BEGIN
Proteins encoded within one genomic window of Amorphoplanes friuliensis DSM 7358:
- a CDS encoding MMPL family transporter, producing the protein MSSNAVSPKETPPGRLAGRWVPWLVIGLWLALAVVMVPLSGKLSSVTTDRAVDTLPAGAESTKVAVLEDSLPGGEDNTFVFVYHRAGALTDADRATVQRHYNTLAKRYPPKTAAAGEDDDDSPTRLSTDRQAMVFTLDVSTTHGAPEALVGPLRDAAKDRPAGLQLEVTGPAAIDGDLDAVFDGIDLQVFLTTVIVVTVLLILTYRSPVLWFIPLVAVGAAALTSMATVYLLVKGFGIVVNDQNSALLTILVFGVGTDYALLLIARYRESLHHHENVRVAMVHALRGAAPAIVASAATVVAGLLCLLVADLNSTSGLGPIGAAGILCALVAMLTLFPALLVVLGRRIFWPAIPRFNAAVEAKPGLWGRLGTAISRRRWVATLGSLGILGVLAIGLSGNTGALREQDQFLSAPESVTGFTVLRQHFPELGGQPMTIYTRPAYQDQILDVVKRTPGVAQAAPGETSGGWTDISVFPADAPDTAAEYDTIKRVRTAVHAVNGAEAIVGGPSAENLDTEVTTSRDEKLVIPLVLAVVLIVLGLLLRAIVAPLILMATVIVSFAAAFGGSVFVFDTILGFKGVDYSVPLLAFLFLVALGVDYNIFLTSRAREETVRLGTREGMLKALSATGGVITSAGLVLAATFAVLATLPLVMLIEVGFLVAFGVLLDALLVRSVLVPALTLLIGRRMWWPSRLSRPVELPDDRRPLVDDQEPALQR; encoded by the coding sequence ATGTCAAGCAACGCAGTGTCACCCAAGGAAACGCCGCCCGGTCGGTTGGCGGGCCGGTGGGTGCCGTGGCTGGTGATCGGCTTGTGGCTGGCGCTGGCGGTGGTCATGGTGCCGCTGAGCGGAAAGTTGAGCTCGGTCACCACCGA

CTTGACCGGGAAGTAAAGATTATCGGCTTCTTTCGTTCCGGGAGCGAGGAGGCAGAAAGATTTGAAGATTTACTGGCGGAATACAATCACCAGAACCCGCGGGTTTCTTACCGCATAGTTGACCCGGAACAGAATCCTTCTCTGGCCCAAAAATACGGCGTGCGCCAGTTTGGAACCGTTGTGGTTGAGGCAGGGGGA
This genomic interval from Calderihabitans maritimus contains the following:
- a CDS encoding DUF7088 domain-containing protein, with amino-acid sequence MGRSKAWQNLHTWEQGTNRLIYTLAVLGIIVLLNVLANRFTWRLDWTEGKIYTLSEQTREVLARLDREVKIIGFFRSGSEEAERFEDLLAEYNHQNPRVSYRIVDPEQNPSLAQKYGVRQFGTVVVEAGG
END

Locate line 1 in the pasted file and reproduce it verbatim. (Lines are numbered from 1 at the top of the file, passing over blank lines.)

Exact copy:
Proteins encoded within one genomic window of Amorphoplanes friuliensis DSM 7358: